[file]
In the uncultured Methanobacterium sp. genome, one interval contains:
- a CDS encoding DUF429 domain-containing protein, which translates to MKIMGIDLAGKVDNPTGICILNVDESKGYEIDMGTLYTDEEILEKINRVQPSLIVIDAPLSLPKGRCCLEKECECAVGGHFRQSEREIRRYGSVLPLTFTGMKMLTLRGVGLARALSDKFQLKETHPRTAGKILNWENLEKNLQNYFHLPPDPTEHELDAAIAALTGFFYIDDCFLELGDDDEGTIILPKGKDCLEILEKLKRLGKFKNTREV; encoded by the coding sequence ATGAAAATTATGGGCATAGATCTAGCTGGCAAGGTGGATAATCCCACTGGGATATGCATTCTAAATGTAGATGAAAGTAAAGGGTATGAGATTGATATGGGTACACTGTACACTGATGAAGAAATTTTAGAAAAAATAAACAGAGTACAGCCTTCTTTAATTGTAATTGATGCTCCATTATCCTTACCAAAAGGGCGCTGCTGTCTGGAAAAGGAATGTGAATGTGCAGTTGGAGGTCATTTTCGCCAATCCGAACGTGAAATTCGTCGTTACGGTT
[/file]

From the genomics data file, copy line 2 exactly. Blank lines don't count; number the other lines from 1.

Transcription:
- a CDS encoding DUF429 domain-containing protein, which translates to MKIMGIDLAGKVDNPTGICILNVDESKGYEIDMGTLYTDEEILEKINRVQPSLIVIDAPLSLPKGRCCLEKECECAVGGHFRQSEREIRRYGSVLPLTFTGMKMLTLRGVGLARALSDKFQLKETHPRTAGKILNWENLEKNLQNYFHLPPDPTEHELDAAIAALTGFFYIDDCFLELGDDDEGTIILPKGKDCLEILEKLKRLGKFKNTREV; encoded by the coding sequence ATGAAAATTATGGGCATAGATCTAGCTGGCAAGGTGGATAATCCCACTGGGATATGCATTCTAAATGTAGATGAAAGTAAAGGGTATGAGATTGATATGGGTACACTGTACACTGATGAAGAAATTTTAGAAAAAATAAACAGAGTACAGCCTTCTTTAATTGTAATTGATGCTCCATTATCCTTACCAAAAGGGCGCTGCTGTCTGGAAAAGGAATGTGAATGTGCAGTTGGAGGTCATTTTCGCCAATCCGAACGTGAAATTCGTCGTTACGGTT